Any of the training that follows assumes a good base strength level. Most of the work or exercises that follow are power-oriented for a couple of reasons:

The amount of load you use for each exercise is up to you to determine. We feel the most gains happen if you use a safe maximum load for the cycle that you are in. Try to pick a load that allows you to barely hold on for the time indicated in the exercise. Load is determined relative to your body weight. If you need to add weight, use a weight belt. If you need to reduce weight, use a chair or step stool set back from and under the board that allows you push with one leg. Make sure your other leg stays below you, so that if you fall, you land on your feet. You can use a bathroom scale on a chair to give you a more accurate idea of how much weight you are taking off (see illustration). If you don't feel safe using this method, have a partner lift you instead.

Use Partners

Partners can check your time and remove or add weight as well as give you assistance and cheer you on when you're trying to get that last bit of effort out. Having a partner spot you when training to absolute failure is highly recommended.

Setup A Workout Schedule & Stick To It

Make a chart and use it to keep track of your training. If you keep a detailed record showing amounts of weight and/or assistance for each segment of an exercise, it will be much easier to slowly increase your workload. These records will help you get the most benefit from your training time.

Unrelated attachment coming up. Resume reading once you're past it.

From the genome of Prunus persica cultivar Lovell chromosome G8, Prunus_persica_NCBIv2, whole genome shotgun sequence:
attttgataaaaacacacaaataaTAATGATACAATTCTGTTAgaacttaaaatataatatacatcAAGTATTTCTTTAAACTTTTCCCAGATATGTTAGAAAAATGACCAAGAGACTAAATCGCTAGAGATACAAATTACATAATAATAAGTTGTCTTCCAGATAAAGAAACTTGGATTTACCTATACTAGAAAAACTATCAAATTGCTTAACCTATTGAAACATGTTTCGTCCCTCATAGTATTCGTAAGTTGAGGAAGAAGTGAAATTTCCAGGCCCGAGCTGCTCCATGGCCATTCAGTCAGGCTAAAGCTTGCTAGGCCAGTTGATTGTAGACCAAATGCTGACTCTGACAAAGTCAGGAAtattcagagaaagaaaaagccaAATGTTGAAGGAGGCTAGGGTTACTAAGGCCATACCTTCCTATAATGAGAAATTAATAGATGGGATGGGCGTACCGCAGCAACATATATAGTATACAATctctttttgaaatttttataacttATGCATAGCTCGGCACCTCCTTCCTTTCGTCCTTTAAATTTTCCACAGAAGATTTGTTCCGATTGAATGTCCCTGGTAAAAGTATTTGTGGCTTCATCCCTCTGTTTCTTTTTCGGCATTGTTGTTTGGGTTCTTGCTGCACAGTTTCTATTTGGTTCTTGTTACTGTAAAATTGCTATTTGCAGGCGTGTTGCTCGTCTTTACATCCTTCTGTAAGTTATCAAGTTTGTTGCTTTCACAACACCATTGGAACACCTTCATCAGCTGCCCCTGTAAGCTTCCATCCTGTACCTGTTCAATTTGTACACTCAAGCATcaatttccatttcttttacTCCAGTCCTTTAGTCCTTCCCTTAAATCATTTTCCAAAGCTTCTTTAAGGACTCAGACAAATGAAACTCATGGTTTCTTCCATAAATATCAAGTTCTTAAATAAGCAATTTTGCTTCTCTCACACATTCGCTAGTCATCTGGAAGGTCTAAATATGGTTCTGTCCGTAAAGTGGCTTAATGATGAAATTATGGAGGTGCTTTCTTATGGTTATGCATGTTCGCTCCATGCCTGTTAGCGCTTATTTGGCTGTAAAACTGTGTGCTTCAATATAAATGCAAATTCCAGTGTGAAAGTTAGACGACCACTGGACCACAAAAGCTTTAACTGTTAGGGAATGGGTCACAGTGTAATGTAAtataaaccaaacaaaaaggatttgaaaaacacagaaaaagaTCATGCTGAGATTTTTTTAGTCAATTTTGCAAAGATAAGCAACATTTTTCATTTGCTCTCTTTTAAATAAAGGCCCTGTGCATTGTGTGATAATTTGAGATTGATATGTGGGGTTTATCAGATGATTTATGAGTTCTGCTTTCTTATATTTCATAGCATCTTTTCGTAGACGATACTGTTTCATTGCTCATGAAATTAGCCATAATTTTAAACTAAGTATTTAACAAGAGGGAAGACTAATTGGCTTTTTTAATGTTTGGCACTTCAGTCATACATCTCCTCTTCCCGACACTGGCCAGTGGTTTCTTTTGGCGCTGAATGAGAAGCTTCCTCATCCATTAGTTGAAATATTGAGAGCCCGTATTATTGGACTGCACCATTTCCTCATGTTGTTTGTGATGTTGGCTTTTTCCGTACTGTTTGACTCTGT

Use Any of the Holds For Any Exercise

You will probably find that certain holds are better suited to certain exercises than others. For example, you would probably do pull-ups on different holds than short duration hangs. It is also important to look at your weakest points and train those first. For example, if you have a hard time holding onto sloping holds, focus your training there early in your workouts. It is also a good idea to change the holds you use for a given exercise every few weeks, to maximize the effectiveness of your training.

Dos & Don'ts

Avoid doing an excessive number of pull-ups on your board. A lot of pull-ups on a static bar can lead to elbow joint injuries. If you wish to do more pull-ups than our exercises indicate, we recommend that you use Metolius Rock Rings.

crimp and open-handAvoid range of motion exercises for your fingers on any training board. Once you place weight on a hold do not attempt to move your fingers (don't do mini pull-ups with your fingers) as this can lead to injury.

Avoid using crimp or cling grips. A very important aspect concerning any hold is how you hold on to it. It is extremely important that you do not use any kind of cling technique regularly. Because of the increased angle of your fingers while clinging, the load on your finger joint is far too high to be safe for training purposes. We have found that if you keep your hand more open, you will be safer and still can strengthen your fingers for both open-handed and cling holds. The illustration pictured shows both types of holds. Use chalk when training and occasionally clean your board with a nylon brush to maintain a consistent surface.

The Tasks

Following are the basic elements of exercises that can be done on your training board:

Cyclic Periodization

As an overall strategy, cyclic periodization allows you to be at your peak when you want to be. Whether this corresponds to a big road trip or pushing your limits when the weather is the best is up to you. If properly done chances of injury and mental burnout are minimized and gains in strength and power are optimized.